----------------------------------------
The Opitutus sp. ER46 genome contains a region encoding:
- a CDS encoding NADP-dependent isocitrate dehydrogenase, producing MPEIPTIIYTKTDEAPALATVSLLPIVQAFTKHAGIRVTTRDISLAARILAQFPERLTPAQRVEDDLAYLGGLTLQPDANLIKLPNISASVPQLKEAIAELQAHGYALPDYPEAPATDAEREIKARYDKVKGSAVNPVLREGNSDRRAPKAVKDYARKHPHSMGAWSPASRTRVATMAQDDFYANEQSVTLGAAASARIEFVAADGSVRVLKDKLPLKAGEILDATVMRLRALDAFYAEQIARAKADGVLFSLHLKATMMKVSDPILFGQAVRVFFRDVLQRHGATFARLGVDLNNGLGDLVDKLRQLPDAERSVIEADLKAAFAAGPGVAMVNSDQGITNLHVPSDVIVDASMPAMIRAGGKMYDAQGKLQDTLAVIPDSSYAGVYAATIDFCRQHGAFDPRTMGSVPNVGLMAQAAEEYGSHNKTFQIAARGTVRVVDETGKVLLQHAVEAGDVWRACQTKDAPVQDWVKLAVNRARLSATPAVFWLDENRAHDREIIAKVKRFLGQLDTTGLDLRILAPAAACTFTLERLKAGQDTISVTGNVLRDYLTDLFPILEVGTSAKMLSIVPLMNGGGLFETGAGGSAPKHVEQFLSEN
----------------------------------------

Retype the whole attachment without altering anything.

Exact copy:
The Opitutus sp. ER46 genome contains a region encoding:
- a CDS encoding NADP-dependent isocitrate dehydrogenase, producing MPEIPTIIYTKTDEAPALATVSLLPIVQAFTKHAGIRVTTRDISLAARILAQFPERLTPAQRVEDDLAYLGGLTLQPDANLIKLPNISASVPQLKEAIAELQAHGYALPDYPEAPATDAEREIKARYDKVKGSAVNPVLREGNSDRRAPKAVKDYARKHPHSMGAWSPASRTRVATMAQDDFYANEQSVTLGAAASARIEFVAADGSVRVLKDKLPLKAGEILDATVMRLRALDAFYAEQIARAKADGVLFSLHLKATMMKVSDPILFGQAVRVFFRDVLQRHGATFARLGVDLNNGLGDLVDKLRQLPDAERSVIEADLKAAFAAGPGVAMVNSDQGITNLHVPSDVIVDASMPAMIRAGGKMYDAQGKLQDTLAVIPDSSYAGVYAATIDFCRQHGAFDPRTMGSVPNVGLMAQAAEEYGSHNKTFQIAARGTVRVVDETGKVLLQHAVEAGDVWRACQTKDAPVQDWVKLAVNRARLSATPAVFWLDENRAHDREIIAKVKRFLGQLDTTGLDLRILAPAAACTFTLERLKAGQDTISVTGNVLRDYLTDLFPILEVGTSAKMLSIVPLMNGGGLFETGAGGSAPKHVEQFLSEN